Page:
Wow, Picard actually does have some standards…

WESLEY: A coil surge wouldn’t have resulted in field dissipation.

Notice who “puts in the minimum effort” and who needs to feel superior to everyone around him. Maybe they have the wrong perspective on this episode…

WESLEY: But I thought that’s the point of the briefing. To discuss different approaches.

LAFORGE: It’s not that you did anything wrong, Wes. It’s just that Barclay’s, well, he’s my new project.

Wesley did not discuss a different approach, though. He cut Barclay’s idea off before he got to his next action, and told him to give up on a line of reasoning that he hadn’t heard.

Also, notice LaForge’s quiet admission, here, that he wouldn’t care about Wesley steamrolling a colleague, if Picard hadn’t previously ordered him to act nicer.

WESLEY: It’s a joke, Data. You know, a nickname.

DATA: Nicknames generally denote fondness, a diminutive shared between friends.

LAFORGE: Data’s absolutely right. The nickname stops here and now. Captain’s orders.

Sure, Geordi, blame it on the captain, instead of stopping at explaining why they shouldn’t do it. But also notice that Data picks out the “hey, you act like you have a great relationship with this colleague, but you also treat him badly” angle, as if maybe he has some experience with that feeling.

PICARD: Good. I look forward to your report, Mister Broccoli…Barclay.

I apologize for thinking that Picard had standards. My mistake…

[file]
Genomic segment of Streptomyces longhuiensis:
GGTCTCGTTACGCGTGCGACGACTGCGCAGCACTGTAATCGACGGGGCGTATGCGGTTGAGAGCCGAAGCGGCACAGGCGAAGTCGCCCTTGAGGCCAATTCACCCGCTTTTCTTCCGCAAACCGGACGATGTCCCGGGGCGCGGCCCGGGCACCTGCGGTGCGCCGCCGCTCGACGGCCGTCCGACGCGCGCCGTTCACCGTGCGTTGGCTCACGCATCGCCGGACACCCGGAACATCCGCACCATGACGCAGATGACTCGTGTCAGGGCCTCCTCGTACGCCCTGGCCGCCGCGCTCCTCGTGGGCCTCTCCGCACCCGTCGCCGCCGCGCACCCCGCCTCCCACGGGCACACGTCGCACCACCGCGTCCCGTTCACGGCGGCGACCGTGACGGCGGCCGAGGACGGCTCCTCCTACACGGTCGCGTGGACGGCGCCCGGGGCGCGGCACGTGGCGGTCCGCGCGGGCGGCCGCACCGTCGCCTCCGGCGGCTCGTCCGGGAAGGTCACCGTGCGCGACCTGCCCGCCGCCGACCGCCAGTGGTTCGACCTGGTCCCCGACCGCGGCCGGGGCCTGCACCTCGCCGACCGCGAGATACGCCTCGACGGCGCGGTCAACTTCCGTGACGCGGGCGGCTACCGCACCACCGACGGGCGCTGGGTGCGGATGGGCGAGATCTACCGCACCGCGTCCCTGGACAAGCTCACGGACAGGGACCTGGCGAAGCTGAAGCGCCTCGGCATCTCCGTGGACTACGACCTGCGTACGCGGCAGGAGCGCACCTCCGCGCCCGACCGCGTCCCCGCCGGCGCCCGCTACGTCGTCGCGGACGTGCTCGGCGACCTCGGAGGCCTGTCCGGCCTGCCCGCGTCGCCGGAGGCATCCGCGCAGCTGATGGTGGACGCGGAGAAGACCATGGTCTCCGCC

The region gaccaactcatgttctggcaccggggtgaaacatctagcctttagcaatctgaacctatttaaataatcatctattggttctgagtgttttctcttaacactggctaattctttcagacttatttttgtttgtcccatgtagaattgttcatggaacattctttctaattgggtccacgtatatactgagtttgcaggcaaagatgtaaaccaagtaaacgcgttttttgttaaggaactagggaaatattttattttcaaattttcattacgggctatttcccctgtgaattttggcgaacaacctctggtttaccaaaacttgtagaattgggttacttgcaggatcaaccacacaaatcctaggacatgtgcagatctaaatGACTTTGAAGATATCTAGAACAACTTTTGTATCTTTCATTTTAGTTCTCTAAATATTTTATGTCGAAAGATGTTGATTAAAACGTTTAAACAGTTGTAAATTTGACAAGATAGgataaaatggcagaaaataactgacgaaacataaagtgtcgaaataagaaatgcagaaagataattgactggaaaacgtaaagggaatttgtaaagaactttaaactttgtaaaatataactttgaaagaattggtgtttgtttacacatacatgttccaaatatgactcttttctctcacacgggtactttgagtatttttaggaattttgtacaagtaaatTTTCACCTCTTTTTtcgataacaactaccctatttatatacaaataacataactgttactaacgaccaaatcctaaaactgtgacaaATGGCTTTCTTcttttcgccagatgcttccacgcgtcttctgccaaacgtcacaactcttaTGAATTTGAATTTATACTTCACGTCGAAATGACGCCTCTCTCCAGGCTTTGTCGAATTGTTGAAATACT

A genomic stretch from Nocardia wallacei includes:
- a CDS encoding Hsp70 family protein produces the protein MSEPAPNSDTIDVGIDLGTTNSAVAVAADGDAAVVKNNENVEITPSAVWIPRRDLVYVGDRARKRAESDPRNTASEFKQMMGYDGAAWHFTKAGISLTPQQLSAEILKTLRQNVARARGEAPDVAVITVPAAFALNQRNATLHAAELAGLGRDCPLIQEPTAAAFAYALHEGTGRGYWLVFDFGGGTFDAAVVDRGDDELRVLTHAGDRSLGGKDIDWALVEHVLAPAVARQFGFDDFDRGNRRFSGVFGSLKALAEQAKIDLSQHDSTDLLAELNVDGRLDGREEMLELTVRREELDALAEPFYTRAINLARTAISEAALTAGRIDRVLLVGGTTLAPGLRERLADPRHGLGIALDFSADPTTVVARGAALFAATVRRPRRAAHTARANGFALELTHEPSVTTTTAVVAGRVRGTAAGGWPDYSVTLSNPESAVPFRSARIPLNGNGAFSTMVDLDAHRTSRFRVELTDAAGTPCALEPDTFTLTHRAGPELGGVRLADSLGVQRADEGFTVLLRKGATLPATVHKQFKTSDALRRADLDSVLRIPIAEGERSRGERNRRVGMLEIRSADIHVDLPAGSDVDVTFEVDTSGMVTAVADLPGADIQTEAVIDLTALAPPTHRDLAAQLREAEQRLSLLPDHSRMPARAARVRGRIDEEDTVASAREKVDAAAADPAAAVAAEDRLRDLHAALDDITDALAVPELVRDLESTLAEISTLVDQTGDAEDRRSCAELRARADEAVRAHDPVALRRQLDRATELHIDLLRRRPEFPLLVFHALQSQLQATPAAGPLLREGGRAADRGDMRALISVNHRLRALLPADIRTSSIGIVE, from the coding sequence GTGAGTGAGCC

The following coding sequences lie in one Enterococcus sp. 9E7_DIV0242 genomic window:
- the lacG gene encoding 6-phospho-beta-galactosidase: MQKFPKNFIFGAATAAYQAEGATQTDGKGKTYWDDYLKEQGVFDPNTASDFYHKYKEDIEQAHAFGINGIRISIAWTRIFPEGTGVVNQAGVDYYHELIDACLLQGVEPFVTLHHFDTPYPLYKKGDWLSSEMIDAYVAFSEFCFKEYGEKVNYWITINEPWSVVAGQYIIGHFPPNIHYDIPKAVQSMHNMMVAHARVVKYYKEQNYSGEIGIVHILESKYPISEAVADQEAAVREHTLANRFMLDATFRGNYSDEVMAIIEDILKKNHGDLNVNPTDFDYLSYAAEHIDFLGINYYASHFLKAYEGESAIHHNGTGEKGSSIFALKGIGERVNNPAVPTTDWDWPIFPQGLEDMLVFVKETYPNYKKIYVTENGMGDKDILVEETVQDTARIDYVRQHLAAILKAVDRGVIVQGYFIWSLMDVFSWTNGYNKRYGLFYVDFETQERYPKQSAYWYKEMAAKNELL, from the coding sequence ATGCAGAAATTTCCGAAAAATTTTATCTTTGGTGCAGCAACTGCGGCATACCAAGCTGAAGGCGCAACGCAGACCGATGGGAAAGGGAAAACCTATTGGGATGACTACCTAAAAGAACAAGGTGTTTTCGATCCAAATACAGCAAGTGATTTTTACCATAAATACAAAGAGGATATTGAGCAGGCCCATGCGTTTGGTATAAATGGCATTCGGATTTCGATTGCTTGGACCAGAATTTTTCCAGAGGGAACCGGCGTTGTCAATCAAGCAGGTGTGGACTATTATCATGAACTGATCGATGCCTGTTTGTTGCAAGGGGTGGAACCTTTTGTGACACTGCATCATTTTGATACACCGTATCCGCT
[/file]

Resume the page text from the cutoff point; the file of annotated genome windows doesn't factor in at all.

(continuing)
LAFORGE: That’s not it, Guinan. He just doesn’t fit in here.

I’ve probably written about this before, but “culture fit” has become one of the most toxic things about the corporate world, the idea that you don’t deserve a job if members of the team representing a social majority might feel uncomfortable around your unfamiliar mode of living. But instead of dwelling on that, they’ll “make him normal.”

LAFORGE: Hey, Barclay, I’ve spent a few hours on the holodeck too, you know. Now, as far as I’m concerned what you do in the holodeck is your own business, as long as it doesn’t interfere with your work.

Actually, as I remember Booby Trap, LaForge risked draining the ship’s remaining power so that he could flirt with his imaginary girlfriend. That interfered pretty seriously with his work, even though the episode magically worked out.

LAFORGE: I don’t know. There’s a part of this that’s kind of therapeutic. Maybe you ought to talk to Counselor Troi about it.

To date, she has only ever advised people to go to the holodeck, so…

LAFORGE: Could we make that fourteen hundred hours, sir? I’ve got him working on something.

Wow, LaForge has actually taken a fairly helpful stance, here, making therapy part of his employee’s job and refusing to make an issue of it to his boss.

TROI: I had a very strange visit from one of your officers today.

Once again, she sees no conflict in speaking about her patients. Maybe nobody takes her job seriously because she doesn’t do anything to build trust?

RIKER: This is a violation of protocol. Crew-members should not be simulated in the holodeck.

LAFORGE: Commander I don’t think there’s any regulation against—

RIKER: Well there ought to be. Computer, discontinue program and erase.

Honestly, given the holodeck stories that we’ve seen so far, the only difference that I can see between Barclay’s use and everybody else’s seems to rest entirely in the fact that Dwight Schultz doesn’t have his name in the opening credits.

Also, Riker doesn’t know the regulations that he needs to enforce, believing that his feelings make a better guide.

As for the rest…

TROI: It could provide us with valuable information about what’s troubling him. You know, there’s nothing wrong with a healthy fantasy life, as long as you don’t let it take over.